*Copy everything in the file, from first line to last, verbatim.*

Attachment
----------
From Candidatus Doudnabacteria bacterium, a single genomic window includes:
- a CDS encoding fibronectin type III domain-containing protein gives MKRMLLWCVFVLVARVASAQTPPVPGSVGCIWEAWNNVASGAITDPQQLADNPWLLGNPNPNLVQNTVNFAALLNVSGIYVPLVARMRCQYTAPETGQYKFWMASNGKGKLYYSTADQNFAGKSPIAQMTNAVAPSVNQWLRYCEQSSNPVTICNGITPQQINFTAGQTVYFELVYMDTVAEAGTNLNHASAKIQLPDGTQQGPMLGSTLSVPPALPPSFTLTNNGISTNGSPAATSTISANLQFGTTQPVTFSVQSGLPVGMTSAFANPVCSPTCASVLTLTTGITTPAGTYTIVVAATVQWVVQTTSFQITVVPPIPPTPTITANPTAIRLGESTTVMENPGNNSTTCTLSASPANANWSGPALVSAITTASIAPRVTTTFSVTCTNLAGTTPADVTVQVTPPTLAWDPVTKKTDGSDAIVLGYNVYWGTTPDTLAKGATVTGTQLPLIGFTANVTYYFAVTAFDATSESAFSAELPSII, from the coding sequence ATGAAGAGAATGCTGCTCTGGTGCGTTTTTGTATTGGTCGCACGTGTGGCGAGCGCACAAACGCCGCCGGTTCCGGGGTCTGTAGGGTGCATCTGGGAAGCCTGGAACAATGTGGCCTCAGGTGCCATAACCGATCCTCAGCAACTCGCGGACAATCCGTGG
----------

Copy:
From Candidatus Doudnabacteria bacterium, a single genomic window includes:
- a CDS encoding fibronectin type III domain-containing protein gives MKRMLLWCVFVLVARVASAQTPPVPGSVGCIWEAWNNVASGAITDPQQLADNPWLLGNPNPNLVQNTVNFAALLNVSGIYVPLVARMRCQYTAPETGQYKFWMASNGKGKLYYSTADQNFAGKSPIAQMTNAVAPSVNQWLRYCEQSSNPVTICNGITPQQINFTAGQTVYFELVYMDTVAEAGTNLNHASAKIQLPDGTQQGPMLGSTLSVPPALPPSFTLTNNGISTNGSPAATSTISANLQFGTTQPVTFSVQSGLPVGMTSAFANPVCSPTCASVLTLTTGITTPAGTYTIVVAATVQWVVQTTSFQITVVPPIPPTPTITANPTAIRLGESTTVMENPGNNSTTCTLSASPANANWSGPALVSAITTASIAPRVTTTFSVTCTNLAGTTPADVTVQVTPPTLAWDPVTKKTDGSDAIVLGYNVYWGTTPDTLAKGATVTGTQLPLIGFTANVTYYFAVTAFDATSESAFSAELPSII, from the coding sequence ATGAAGAGAATGCTGCTCTGGTGCGTTTTTGTATTGGTCGCACGTGTGGCGAGCGCACAAACGCCGCCGGTTCCGGGGTCTGTAGGGTGCATCTGGGAAGCCTGGAACAATGTGGCCTCAGGTGCCATAACCGATCCTCAGCAACTCGCGGACAATCCGTGG